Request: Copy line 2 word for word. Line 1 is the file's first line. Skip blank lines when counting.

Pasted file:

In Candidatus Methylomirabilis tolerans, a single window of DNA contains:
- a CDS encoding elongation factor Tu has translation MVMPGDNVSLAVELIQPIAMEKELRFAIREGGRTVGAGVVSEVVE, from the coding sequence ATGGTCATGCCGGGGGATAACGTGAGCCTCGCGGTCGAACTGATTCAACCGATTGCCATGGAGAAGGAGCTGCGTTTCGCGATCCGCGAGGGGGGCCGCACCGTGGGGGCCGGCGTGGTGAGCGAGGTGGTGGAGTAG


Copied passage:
- a CDS encoding elongation factor Tu has translation MVMPGDNVSLAVELIQPIAMEKELRFAIREGGRTVGAGVVSEVVE, from the coding sequence ATGGTCATGCCGGGGGATAACGTGAGCCTCGCGGTCGAACTGATTCAACCGATTGCCATGGAGAAGGAGCTGCGTTTCGCGATCCGCGAGGGGGGCCGCACCGTGGGGGCCGGCGTGGTGAGCGAGGTGGTGGAGTAG